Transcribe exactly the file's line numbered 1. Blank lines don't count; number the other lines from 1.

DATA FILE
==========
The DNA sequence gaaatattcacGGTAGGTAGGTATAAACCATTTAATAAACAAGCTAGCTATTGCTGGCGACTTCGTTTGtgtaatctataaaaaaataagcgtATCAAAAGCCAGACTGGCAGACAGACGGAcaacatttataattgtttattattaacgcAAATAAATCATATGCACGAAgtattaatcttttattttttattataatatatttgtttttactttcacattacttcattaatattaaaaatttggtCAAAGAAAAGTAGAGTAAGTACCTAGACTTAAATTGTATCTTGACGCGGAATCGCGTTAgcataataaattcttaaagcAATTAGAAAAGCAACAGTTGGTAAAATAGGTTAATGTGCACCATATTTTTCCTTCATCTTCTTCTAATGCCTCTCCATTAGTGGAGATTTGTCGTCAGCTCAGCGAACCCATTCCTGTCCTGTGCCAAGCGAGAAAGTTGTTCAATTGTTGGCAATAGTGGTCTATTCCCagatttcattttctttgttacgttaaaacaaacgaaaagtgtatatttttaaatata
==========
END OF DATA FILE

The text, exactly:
The DNA sequence gaaatattcacGGTAGGTAGGTATAAACCATTTAATAAACAAGCTAGCTATTGCTGGCGACTTCGTTTGtgtaatctataaaaaaataagcgtATCAAAAGCCAGACTGGCAGACAGACGGAcaacatttataattgtttattattaacgcAAATAAATCATATGCACGAAgtattaatcttttattttttattataatatatttgtttttactttcacattacttcattaatattaaaaatttggtCAAAGAAAAGTAGAGTAAGTACCTAGACTTAAATTGTATCTTGACGCGGAATCGCGTTAgcataataaattcttaaagcAATTAGAAAAGCAACAGTTGGTAAAATAGGTTAATGTGCACCATATTTTTCCTTCATCTTCTTCTAATGCCTCTCCATTAGTGGAGATTTGTCGTCAGCTCAGCGAACCCATTCCTGTCCTGTGCCAAGCGAGAAAGTTGTTCAATTGTTGGCAATAGTGGTCTATTCCCagatttcattttctttgttacgttaaaacaaacgaaaagtgtatatttttaaatata